On existing markets and new markets. “A small startup is nothing like a large company with its existing markets or how you can find out about size, competitors, pricing and customers. Customer discovery is really easy in existing markets. You can get sufficient data and pivot.
Talking about how startups get started, “Attacking the incumbent (existing market) can be suicidal, but what others see or not see is that there could be a niche (in a new market). But what is a new market? With a new market, you don’t (have data). It’s about seeing something no one else sees. Now you have to go outside and ask the bigger question, where is the world and what do you see?”
On intellectual property. If you’re in the web, mobile or cloud, unless you have a really novel product, it’s going screw your head. What matters most is velocity of learning. Instead of talking (and having it in your head), you can go out and listen (to your customers.)
On gaining the vision to see what’s out there 3 years from now. Rephrasing the question, Blank said, “Can you teach entrepreneurship? We have been asking the wrong question for a hundred years. Of course, we can teach entrepreneurship.
“We can teach it but the question is, who can we teach entrepreneurship to? Yes, we can teach it to those who passionately volunteer… If you desperately want it, we can teach it. If you think it as a job, you’re through. We are now in the renaissance of teaching entrepreneurship. We (eliminate) stumbling blocks and prevent people from doing the wrong things we used to do.”
On why the closest thing to a founder is being an artist. “What we missed for a hundred years is that the closest thing to a founder is (being) an artist. Who are they? When we see a blank canvas, they see a starry night. When we see a block of marble, they see a theater. When we see nothing, they say, ‘Follow me, it’s here.’
On his young self, some 30-plus years ago. Blank is a native New Yorker. He was born in Chelsea, grew up in Queens, and lived in the Bronx. He went to the University of Michigan, dropped out after the first semester, and joined the military in Vietnam. “I had the lowest GPA. I was ‘thrown out’ with a .5 grade point,” he said. After Vietnam, he went to find work in Silicon Valley in 1978. “I was surprised to see 48 pages of job ads for engineers alone in California.”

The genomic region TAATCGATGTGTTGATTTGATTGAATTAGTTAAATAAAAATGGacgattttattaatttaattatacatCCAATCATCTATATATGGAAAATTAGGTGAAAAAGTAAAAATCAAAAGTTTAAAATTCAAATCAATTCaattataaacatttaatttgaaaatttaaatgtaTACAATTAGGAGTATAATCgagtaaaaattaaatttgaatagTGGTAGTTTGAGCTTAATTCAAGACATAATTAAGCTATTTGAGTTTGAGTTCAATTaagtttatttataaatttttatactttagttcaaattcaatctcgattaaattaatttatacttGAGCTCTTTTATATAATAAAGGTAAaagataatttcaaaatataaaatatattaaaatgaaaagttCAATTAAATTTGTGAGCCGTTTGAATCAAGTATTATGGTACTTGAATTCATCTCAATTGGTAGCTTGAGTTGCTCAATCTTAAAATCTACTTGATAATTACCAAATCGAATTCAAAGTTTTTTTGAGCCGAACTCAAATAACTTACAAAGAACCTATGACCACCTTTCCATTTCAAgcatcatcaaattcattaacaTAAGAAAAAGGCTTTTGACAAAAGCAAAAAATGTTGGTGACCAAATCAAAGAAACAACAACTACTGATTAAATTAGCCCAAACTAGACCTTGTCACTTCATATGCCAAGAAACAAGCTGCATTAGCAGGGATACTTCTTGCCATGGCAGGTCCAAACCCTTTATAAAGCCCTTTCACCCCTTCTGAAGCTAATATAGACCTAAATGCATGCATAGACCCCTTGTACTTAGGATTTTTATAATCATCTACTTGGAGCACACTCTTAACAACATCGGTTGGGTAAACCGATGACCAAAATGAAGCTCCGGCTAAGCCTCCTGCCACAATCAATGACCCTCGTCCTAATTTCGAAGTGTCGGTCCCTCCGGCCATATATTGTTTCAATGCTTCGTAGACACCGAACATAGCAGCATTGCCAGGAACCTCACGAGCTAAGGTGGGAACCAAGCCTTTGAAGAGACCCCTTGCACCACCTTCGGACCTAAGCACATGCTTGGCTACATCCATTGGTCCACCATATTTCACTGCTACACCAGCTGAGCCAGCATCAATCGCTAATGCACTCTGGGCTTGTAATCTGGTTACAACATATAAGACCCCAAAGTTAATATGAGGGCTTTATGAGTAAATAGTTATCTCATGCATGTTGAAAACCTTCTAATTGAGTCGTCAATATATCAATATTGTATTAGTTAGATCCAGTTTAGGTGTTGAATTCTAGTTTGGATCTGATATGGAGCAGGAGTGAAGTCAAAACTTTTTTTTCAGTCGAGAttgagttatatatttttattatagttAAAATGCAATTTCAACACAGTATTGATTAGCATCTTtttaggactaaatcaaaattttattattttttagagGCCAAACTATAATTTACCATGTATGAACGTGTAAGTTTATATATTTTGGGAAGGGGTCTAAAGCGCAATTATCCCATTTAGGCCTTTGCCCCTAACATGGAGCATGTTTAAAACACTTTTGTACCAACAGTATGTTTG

Blank worked the night shift at a military intelligence systems supplier whose location, to this day, he has not disclosed. Because there were no close vaults during his time, covert manuals were just within his reach. He said he read them because he loved to read, admitting he wasn’t too bright at 24 to think how risky it was for him to do so.
When someone found out that he took notes of the manuals, someone grabbed his notebook, and told him, “You’re not cleared to write this. Do you mind taking on another hobby?” There was a cold war between the U.S. and Russia then and he was asked, “You’re not going anywhere, are you? We do have your passport?” Well, he did go somewhere as author of the most loved books by Silicon Valley.
Never a CEO, “my career was more of incremental apprenticeship.” Still, he managed to retire from Silicon Valley at 45, so he could see his kids grow up. And take on other hobbies, like writing books and teaching young people to build their own careers as entrepreneurs.